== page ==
Let's talk about roasting! You've probably heard the words "light", "medium", and "dark" to differentiate between roasts and these are good reference points when talking about what is going on when we roast coffee. If you aren’t sure what your preference is, or just want to learn what we do with our roasting, then I hope this short study will help you better understand.
The coffee bean in its raw state is very dense and has a pale green color, we call it green coffee, or green for short, and it is undrinkable in this state. The roasting process causes chemical and physical changes to the green, transforming it into the tasty and aroma rich substance we know and love. When we roast coffee we can dramatically affect how you experience the flavors in a freshly brewed cup of coffee.
First, we turn on our roaster (15kg Loring Falcon) and give it adequate time to heat up. We then take the green coffee and drop them into the roasting chamber. At around 8-10 minutes into the roast, at approximately 395 degrees Fahrenheit, the coffee reaches first crack. This is a critical stage of the roast when pressurized gases inside the bean reach a tipping point and force their way out of the bean, causing an audible pop. This is when the coffee is getting close to its drinkable state, but more heat and time is necessary to develop specific and desirable flavors. The time after first crack is when an important reaction occurs called “caramelization”, this is the breaking down of complex sugars into simple sugars giving the coffee it’s characteristic brown color and desirable flavors.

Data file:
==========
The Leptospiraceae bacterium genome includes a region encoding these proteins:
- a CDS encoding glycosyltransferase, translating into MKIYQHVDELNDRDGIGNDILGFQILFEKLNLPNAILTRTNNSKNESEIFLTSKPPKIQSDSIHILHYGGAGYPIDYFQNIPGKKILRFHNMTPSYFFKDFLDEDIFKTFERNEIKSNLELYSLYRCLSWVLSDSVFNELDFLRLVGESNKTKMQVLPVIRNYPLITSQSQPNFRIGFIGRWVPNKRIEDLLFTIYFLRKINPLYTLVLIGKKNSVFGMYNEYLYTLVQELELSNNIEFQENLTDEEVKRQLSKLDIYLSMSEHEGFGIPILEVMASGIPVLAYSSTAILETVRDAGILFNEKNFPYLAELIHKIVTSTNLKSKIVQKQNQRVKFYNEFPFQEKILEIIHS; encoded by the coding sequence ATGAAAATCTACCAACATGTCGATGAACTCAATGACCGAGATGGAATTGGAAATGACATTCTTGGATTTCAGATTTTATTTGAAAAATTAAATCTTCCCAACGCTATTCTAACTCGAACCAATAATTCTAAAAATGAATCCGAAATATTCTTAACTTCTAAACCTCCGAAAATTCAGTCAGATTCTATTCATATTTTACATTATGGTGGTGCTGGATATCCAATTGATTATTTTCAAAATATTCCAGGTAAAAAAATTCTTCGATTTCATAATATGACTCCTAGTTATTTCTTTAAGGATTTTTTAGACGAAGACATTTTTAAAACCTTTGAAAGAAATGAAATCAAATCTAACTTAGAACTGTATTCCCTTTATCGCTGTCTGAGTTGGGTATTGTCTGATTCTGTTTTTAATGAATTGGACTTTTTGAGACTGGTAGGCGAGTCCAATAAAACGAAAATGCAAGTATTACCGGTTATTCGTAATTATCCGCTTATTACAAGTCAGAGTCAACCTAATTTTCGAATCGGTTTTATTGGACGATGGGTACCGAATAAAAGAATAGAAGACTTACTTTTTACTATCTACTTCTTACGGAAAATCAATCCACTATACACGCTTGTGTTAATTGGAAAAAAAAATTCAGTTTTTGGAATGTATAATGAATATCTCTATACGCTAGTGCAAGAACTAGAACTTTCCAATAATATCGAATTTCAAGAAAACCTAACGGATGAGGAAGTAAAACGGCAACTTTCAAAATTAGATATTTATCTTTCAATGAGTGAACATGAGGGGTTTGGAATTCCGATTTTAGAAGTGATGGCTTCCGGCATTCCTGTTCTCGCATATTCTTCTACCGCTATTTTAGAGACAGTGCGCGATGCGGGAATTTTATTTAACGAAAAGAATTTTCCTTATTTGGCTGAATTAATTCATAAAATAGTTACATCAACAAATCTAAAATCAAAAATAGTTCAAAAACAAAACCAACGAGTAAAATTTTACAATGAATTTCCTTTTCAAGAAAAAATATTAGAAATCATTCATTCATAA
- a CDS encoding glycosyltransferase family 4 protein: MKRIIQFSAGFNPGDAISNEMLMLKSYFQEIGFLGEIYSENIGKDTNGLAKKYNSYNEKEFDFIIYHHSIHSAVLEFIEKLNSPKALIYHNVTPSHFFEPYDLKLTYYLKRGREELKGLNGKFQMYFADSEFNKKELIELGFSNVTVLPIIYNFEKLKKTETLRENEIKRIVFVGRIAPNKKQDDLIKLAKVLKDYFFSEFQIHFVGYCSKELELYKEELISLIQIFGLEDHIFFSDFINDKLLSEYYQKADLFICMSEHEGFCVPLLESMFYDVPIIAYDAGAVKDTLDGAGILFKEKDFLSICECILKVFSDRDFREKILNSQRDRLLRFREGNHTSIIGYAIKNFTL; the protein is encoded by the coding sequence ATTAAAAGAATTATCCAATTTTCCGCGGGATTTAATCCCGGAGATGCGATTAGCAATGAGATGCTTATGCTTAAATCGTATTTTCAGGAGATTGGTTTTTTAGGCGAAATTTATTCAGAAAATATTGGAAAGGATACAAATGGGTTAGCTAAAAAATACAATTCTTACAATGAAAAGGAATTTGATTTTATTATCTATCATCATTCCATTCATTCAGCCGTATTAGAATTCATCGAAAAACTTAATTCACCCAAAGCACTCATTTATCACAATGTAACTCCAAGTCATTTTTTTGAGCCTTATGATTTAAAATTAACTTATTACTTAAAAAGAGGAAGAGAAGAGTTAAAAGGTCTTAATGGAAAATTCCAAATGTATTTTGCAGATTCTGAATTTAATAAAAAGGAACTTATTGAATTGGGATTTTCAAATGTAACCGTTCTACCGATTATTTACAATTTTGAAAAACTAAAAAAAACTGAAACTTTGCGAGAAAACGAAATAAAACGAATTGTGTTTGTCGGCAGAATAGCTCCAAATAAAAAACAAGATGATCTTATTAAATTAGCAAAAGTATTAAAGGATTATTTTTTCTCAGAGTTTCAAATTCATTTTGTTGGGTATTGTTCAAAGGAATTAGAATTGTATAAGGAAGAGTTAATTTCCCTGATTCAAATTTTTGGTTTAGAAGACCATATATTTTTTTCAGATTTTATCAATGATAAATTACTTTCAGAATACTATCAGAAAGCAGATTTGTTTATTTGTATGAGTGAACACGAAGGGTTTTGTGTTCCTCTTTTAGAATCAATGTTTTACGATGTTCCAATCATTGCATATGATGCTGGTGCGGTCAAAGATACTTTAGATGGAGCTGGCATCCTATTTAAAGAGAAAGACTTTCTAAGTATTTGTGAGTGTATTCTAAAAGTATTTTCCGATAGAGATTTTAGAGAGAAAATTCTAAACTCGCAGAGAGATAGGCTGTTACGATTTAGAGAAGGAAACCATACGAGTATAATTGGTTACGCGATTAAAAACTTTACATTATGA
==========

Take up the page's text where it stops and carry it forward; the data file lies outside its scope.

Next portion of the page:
If we are going for a light roast we keep the roast going for another one and a half to two and a half minutes after first crack, and we only let the temperature of the bean rise another 10-25 degrees. For a medium roast we are going to push both the time past first crack as well as the bean temperature to cause more caramelization to occur. If we don’t let the coffee develop enough past first crack (not enough heat and/or not enough time in the roaster) you can get certain undesirable flavors – bitter, sour, herbal, harsh and unpleasant acidity among others. If you let the roast go too long, you will also get undesirable flavors – bitter, baked, flat, burnt, etc.
The light roasts we offer have a bright and pleasant acidity, they will taste sweet and might have some floral aromas depending on the bean. Medium roasts push the caramelization resulting in a chocolaty, nutty, almost syrupy flavor. In medium roasts you will smell and taste a slight amount of “roast”, whereas light roasts will have no “roast” flavor or aroma. In dark roasts you will pick up aromas that are referred to as dry-distillation aromas – roasty, pungent, resinous, even mildly spicy (think Punch in the Face).
While it is good to know your roast preference the real fun is learning and experimenting with new things. To make this more accessible to our customers we are offering for a limited time our Colombia Hacienda la Pradera coffee roasted 2 ways, light and medium. This is a coffee that adapts very well to different roast styles, we have been enjoying it for the past 3 months roasted medium/light. When roasted light it has bright, juicy fruit notes (raspberry and pomegranate), and when roasted slightly darker these notes develop into caramel, a syrupy body, dark chocolate with a hint of raspberries. We're doing this so that you will have an opportunity to experience the nuances that roasting can cause to a coffee.